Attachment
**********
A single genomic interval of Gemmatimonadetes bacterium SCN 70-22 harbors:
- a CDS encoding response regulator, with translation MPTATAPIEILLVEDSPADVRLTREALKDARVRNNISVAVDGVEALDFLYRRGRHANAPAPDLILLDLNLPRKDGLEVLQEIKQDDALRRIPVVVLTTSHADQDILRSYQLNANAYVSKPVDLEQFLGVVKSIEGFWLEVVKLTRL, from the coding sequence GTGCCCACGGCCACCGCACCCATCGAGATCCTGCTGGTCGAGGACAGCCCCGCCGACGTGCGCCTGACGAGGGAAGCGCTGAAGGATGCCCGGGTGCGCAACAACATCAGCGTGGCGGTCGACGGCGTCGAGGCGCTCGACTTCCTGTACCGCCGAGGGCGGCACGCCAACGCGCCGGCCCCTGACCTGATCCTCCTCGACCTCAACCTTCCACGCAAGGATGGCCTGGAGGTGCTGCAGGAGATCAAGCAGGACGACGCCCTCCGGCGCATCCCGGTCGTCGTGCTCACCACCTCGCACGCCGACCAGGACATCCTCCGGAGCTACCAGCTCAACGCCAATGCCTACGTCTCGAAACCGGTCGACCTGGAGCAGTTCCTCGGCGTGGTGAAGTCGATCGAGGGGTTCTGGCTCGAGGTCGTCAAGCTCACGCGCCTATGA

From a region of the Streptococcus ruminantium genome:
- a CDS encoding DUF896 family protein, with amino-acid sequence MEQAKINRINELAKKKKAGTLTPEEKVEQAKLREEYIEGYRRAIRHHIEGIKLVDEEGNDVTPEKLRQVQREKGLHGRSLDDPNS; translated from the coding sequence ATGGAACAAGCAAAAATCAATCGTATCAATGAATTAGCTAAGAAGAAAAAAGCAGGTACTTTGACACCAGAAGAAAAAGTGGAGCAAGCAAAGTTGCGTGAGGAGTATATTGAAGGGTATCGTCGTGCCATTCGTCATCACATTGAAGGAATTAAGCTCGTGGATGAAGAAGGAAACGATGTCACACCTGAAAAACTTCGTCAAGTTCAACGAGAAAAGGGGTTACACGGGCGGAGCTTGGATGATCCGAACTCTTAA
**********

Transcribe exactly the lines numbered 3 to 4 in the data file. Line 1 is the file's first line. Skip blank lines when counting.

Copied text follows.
From a region of the Streptococcus ruminantium genome:
- a CDS encoding DUF896 family protein, with amino-acid sequence MEQAKINRINELAKKKKAGTLTPEEKVEQAKLREEYIEGYRRAIRHHIEGIKLVDEEGNDVTPEKLRQVQREKGLHGRSLDDPNS; translated from the coding sequence ATGGAACAAGCAAAAATCAATCGTATCAATGAATTAGCTAAGAAGAAAAAAGCAGGTACTTTGACACCAGAAGAAAAAGTGGAGCAAGCAAAGTTGCGTGAGGAGTATATTGAAGGGTATCGTCGTGCCATTCGTCATCACATTGAAGGAATTAAGCTCGTGGATGAAGAAGGAAACGATGTCACACCTGAAAAACTTCGTCAAGTTCAACGAGAAAAGGGGTTACACGGGCGGAGCTTGGATGATCCGAACTCTTAA